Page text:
Schedule 6 of the Body Corporate and Community Management Act 1997 (Qld) (BCCMA) states that “records” as ‘…for a body corporate, means the rolls, registers and other documents kept by the body corporate under this Act (including under the regulation module applying to the scheme).’ Furthermore, the Acts Interpretation Act 1954 (Qld) (AIA) includes information stored or recorded on computer in the definition of a “record”.
Accordingly, an adjudicator concluded in The Astor Centre  QBCCMCmr 249 that “an audio recording of a meeting that is captured by electronic means, such as a digital voice recorder or tape recorder, is a record in the same way as a written transcript or minutes of the meeting (whether stored as a computer file or in hard copy).”
By extension, this means that a recording of a committee meeting would be considered a body corporate record that must be retained. This can apply even if the strata manager takes the recording for their own purposes.
Who may access a recording of a committee meeting?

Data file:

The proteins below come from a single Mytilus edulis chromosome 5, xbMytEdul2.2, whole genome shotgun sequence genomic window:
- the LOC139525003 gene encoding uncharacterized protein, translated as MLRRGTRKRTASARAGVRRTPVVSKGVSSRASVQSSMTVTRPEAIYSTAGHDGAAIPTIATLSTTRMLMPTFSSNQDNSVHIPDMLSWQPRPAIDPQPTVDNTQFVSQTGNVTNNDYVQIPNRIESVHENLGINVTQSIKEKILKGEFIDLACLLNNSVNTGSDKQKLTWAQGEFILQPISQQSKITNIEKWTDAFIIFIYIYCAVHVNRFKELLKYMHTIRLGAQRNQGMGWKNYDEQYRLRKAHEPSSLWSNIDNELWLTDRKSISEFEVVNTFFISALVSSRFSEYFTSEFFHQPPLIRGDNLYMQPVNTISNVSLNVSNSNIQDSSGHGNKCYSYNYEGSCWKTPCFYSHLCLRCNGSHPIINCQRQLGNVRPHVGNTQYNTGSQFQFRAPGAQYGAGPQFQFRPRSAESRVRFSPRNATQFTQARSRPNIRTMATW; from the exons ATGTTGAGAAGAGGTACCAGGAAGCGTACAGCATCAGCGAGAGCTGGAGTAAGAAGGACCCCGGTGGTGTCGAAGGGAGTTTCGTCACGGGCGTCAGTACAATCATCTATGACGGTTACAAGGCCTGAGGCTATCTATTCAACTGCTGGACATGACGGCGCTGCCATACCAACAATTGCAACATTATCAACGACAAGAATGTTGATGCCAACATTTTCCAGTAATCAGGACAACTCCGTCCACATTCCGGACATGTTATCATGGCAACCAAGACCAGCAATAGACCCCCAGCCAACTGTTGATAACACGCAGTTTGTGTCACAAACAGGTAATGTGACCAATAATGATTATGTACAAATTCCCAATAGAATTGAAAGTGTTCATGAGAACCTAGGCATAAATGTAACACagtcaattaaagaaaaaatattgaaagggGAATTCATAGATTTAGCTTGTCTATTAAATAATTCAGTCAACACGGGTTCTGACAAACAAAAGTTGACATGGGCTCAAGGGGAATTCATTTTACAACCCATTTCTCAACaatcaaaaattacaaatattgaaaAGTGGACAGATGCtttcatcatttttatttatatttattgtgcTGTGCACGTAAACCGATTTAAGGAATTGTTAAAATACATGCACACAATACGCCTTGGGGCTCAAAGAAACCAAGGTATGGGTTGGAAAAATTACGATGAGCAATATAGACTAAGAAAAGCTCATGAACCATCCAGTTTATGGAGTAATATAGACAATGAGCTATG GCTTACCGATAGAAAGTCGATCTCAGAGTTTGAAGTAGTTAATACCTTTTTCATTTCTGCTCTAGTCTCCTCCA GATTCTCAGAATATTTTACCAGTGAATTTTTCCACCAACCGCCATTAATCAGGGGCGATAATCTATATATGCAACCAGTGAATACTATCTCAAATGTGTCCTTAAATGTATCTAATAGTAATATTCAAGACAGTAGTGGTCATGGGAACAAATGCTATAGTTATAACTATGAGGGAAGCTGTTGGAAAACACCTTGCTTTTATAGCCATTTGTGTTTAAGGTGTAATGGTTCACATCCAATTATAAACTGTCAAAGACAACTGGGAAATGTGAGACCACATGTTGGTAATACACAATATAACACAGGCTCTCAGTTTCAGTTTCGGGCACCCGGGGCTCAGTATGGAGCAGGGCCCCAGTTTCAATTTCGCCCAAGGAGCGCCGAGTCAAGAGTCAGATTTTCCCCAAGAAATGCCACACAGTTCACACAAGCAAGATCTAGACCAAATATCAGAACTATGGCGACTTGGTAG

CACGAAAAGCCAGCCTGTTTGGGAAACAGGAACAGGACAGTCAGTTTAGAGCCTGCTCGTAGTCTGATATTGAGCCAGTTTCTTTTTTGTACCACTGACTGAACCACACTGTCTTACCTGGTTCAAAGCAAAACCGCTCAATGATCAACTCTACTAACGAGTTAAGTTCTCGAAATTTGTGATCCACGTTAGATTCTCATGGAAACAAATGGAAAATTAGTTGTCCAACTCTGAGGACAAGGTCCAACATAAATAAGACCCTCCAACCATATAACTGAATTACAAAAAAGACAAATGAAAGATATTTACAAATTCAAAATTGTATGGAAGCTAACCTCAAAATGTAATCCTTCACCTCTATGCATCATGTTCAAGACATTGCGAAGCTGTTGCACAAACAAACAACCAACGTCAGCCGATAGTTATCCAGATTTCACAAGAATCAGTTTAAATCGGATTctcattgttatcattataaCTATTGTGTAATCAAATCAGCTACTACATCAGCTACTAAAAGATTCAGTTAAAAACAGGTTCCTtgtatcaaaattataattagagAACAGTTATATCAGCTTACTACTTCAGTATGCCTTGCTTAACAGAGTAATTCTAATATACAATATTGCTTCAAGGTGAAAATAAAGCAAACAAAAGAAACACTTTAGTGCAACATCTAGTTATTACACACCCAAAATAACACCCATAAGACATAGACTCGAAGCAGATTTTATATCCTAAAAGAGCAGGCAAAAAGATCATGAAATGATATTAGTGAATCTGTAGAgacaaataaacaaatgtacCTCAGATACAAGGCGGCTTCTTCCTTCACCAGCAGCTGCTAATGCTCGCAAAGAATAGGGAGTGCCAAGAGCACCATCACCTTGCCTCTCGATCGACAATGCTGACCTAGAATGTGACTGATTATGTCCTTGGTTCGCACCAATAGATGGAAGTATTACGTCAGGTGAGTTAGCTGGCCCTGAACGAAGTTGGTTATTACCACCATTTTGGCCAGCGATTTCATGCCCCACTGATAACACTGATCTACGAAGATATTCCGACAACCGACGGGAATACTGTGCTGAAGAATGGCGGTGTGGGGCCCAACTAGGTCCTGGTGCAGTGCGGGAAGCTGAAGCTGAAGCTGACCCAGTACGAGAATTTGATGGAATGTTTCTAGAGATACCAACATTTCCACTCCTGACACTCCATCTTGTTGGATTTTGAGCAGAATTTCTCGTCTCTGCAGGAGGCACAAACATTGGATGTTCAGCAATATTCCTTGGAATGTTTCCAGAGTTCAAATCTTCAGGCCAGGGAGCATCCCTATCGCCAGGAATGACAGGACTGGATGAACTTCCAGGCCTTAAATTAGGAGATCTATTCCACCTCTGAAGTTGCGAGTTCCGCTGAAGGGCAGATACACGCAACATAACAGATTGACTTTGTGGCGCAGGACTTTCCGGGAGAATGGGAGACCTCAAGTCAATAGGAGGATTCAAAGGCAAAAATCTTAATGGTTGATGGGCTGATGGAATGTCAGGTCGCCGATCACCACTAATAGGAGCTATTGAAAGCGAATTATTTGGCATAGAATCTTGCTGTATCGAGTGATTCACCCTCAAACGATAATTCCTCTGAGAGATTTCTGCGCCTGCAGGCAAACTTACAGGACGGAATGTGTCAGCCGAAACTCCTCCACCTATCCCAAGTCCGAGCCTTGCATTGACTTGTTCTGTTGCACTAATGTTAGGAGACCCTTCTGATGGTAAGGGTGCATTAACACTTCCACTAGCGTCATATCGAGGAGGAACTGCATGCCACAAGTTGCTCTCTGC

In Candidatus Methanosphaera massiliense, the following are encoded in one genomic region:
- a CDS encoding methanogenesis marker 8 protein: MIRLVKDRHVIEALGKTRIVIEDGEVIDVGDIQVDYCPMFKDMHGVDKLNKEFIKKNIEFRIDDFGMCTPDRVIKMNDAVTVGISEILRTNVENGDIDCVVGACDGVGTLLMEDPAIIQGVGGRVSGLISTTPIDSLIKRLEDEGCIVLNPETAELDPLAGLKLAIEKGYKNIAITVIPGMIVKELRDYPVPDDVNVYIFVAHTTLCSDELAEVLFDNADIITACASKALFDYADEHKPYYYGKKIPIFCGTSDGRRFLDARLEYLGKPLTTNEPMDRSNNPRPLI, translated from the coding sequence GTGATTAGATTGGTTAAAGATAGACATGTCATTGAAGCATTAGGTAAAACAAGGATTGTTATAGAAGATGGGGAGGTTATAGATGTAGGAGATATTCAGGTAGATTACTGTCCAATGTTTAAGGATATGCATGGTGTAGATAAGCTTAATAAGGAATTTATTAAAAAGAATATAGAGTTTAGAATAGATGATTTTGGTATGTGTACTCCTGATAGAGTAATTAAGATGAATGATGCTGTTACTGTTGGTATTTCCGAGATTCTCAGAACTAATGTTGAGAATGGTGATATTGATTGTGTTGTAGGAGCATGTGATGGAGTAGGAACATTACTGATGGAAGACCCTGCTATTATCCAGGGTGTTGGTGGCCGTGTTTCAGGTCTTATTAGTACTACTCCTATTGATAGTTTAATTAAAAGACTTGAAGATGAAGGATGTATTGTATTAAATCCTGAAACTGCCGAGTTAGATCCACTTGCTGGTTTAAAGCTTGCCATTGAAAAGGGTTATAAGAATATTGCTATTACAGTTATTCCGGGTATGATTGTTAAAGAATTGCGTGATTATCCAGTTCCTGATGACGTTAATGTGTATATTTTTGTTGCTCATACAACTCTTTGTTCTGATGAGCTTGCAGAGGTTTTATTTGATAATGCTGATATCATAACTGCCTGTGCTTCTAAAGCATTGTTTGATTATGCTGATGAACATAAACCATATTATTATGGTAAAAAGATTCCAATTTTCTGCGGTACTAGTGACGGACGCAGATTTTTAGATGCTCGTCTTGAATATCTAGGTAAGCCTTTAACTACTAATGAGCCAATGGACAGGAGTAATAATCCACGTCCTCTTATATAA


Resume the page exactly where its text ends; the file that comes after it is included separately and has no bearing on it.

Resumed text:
Under section 205 of the BCCMA, a body corporate must allow an interested person to either inspect or be given a copy of a body corporate record within seven days of receiving a written request accompanied by the prescribed fee.
An “interested person” includes:
a) the owner, or a mortgagee, of a lot included in the scheme; or
b) the buyer of a lot included in the scheme; or
c) another person who satisfies the body corporate of a proper interest in the information sought; or
d) the agent of a person mentioned in paragraph a), b) or c).
Accordingly, lot owners would be entitled to inspect or receive a copy of a recording of a meeting, subject to the usual exceptions as to why a body corporate record may be withheld, including that it contains defamatory material or privileged information (legal advice, or even a discussion of such advice that discloses its content).
A body corporate may still be required to provide access to this record upon request if the defamatory material and/or privileged information could be removed or deleted from the copy of the recording given to the interested person.
Furthermore, the regulation modules outline the circumstances in which a committee can decide that a non-voting committee member (caretaking service contractor / body corporate manager) or a non-member (lot owner) cannot be present for discussion on certain issues at a committee meeting.
- for a non-voting member:
- a dispute between the body corporate and the non-voting member or the owner or occupier of a lot included in the scheme;
- the person’s engagement as body corporate manager or caretaking service contractor.
- for a non-member / lot owner:
- a breach of the by-laws;
- starting a proceeding the committee can decide to start;